An evaluation of the sensitivity of the Standardised Field Sobriety Tests (SFSTs) to detect impairment due to marijuana intoxication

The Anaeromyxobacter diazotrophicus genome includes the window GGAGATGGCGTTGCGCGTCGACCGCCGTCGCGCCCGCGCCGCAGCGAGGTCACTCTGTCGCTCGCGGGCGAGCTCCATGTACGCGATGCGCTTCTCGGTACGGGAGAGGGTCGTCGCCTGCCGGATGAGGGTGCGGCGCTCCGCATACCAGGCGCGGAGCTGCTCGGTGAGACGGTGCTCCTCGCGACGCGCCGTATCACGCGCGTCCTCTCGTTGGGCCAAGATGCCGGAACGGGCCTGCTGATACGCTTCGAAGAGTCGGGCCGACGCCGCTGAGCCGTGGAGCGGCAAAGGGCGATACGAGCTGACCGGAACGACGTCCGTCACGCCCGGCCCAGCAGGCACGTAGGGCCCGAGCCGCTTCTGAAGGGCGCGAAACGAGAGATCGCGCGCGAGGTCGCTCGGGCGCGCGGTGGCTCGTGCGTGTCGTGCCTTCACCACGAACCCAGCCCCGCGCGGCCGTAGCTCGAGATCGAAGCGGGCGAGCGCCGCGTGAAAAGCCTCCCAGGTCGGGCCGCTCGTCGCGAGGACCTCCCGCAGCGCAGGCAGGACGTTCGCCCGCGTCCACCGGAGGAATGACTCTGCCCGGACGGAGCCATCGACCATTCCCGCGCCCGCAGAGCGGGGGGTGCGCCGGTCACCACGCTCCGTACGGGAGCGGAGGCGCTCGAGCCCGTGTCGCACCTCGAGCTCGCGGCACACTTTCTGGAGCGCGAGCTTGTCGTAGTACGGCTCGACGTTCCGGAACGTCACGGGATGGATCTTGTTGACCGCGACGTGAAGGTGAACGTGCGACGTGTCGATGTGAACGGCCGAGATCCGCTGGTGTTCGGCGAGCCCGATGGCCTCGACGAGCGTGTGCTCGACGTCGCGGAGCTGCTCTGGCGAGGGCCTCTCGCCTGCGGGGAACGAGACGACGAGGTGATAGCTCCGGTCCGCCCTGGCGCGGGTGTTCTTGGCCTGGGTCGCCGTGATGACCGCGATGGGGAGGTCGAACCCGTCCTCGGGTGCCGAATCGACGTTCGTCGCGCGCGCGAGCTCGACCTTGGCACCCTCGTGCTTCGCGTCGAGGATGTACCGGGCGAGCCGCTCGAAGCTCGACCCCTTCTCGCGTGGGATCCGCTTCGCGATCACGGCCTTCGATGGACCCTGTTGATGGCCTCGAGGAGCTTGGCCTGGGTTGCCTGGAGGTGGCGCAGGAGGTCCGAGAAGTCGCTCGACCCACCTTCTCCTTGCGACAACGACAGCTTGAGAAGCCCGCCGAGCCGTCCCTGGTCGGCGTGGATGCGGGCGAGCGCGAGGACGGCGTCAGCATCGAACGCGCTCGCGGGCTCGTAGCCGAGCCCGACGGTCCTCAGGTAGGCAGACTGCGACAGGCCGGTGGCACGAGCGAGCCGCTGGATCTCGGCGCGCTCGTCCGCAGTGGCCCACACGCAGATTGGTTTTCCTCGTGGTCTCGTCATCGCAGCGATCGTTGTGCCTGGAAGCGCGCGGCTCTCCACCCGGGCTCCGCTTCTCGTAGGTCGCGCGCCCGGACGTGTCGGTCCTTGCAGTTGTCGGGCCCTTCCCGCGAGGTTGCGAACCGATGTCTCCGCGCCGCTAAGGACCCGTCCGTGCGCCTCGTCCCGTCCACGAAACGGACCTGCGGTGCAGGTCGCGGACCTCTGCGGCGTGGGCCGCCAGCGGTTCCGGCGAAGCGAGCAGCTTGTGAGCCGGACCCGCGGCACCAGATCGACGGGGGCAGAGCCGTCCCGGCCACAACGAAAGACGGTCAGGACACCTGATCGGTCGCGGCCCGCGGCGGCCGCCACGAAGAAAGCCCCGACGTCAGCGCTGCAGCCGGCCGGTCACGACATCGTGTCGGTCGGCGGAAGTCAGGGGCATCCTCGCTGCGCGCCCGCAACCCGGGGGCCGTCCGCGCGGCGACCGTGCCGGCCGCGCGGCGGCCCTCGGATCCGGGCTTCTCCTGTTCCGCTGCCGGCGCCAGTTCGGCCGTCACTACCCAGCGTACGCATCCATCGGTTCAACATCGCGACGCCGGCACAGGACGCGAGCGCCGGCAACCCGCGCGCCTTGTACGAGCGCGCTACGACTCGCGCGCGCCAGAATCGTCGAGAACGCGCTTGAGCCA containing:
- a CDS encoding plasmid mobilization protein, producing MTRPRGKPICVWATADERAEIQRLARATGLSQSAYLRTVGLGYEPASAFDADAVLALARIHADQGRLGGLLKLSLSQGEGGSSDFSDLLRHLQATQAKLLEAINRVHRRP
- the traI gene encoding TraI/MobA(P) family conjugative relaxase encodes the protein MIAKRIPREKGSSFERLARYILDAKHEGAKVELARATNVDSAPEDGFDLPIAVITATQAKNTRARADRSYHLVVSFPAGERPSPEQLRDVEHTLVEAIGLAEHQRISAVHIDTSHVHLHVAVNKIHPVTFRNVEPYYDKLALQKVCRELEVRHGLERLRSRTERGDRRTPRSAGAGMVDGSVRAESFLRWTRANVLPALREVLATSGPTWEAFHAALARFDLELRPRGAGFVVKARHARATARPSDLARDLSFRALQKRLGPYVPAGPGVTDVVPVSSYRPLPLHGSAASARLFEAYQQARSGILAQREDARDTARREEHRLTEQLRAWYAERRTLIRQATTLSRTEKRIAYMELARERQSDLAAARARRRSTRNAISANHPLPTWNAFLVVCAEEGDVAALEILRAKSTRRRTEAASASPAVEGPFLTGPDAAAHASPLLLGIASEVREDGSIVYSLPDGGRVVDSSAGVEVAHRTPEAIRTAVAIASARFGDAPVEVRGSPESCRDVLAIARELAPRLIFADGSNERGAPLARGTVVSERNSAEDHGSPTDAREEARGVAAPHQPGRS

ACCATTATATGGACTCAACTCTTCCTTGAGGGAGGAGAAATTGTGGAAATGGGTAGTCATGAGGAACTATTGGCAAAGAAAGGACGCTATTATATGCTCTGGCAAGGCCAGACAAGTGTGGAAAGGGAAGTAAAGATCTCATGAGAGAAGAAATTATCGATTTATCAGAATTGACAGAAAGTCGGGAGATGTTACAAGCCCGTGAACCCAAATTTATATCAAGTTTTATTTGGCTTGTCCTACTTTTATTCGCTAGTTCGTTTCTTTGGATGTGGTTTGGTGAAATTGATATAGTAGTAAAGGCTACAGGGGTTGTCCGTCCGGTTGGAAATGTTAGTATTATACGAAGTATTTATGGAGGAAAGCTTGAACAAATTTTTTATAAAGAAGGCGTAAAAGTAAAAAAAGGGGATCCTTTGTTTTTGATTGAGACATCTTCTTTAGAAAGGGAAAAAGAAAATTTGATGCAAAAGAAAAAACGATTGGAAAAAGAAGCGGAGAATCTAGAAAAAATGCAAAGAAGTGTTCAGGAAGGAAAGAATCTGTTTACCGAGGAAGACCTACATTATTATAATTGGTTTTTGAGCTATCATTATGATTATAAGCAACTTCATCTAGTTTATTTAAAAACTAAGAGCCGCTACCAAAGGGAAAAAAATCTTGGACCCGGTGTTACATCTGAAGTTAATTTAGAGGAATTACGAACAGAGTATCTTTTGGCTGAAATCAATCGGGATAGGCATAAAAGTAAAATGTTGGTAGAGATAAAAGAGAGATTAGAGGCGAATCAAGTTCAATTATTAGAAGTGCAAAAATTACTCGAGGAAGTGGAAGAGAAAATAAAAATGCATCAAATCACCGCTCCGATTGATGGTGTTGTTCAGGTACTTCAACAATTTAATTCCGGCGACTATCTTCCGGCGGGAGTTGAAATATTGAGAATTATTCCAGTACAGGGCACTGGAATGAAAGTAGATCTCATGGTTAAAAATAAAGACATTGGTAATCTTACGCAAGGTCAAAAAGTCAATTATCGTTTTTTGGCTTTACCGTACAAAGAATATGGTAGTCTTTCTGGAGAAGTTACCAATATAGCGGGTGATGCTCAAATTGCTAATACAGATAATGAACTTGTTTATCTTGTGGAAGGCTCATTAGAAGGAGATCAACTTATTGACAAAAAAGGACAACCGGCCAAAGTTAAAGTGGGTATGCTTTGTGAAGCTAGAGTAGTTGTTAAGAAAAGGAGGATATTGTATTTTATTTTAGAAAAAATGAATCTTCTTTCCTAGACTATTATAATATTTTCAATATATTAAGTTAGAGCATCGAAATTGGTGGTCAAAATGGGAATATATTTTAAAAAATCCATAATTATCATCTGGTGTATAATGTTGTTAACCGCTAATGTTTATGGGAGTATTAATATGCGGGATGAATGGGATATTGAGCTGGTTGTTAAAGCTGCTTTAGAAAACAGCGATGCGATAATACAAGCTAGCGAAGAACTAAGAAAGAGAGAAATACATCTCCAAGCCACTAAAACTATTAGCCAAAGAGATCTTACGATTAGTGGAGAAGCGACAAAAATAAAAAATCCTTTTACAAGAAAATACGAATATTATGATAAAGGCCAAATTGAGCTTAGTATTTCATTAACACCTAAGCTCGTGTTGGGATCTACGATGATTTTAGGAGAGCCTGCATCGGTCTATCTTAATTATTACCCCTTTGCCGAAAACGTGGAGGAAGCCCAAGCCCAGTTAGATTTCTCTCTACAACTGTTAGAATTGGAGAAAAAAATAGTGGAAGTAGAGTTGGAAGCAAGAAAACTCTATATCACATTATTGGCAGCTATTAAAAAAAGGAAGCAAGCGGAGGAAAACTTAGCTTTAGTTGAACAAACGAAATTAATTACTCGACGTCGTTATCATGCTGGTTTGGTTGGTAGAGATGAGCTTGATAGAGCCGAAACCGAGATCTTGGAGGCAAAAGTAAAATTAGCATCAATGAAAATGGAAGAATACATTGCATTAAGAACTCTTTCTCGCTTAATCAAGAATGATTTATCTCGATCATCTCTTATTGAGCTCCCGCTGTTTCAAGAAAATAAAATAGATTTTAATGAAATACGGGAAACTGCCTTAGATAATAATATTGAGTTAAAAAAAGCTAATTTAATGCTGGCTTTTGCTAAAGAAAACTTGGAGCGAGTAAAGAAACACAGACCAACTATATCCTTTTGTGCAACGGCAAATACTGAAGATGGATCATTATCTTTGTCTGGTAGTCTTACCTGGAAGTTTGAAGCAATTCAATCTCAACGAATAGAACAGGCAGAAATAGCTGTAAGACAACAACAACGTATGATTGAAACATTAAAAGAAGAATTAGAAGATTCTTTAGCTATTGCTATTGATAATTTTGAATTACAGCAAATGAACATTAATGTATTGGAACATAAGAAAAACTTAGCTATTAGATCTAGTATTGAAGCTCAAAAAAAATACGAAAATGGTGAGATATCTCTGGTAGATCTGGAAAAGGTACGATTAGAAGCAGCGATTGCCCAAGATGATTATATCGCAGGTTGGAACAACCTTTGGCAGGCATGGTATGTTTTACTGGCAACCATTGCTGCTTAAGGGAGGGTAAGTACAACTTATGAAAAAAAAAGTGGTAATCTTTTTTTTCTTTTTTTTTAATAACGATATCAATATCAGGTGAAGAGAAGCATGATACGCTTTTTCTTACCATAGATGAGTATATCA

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The Standardised Field Sobriety Tests (SFST) were developed to test for alcohol intoxication but are currently being used by the State Police of Victoria (Australia) to test for driving impairment associated with drugs other than alcohol. The aim of the present study was to assess whether the SFSTs provide a sensitive measure of impairment following the consumption of a drug other than alcohol: delta-9-tetrahydrocannabinol (THC or cannabis). In a repeated-measures design, 40 participants consumed cigarettes that contained either 0% THC (placebo), 1.74% THC (low dose) or 2.93% THC (high dose). For each condition, after smoking a cigarette, participants performed the SFSTs on three occasions: 5 min (Time 1), 55 min (Time 2) and 105 min (Time 3) after the smoking procedure had been completed. The results revealed that there was a positive relationship between the dose of THC administered and the number of participants classified as impaired based on the SFSTs. Results also revealed that the percentage of participants classified as impaired decreased from Time 1 to Time 3 and that the addition of a new sign, head movements or jerks (HMJ), increased the percentage of participants classified as impaired in both the low and high THC conditions. These findings suggest that impaired performance on the SFSTs is positively related to the dose of THC administered and that the inclusion of HMJ as a scored sign in the SFSTs improves their predictive validity when testing for THC intoxication.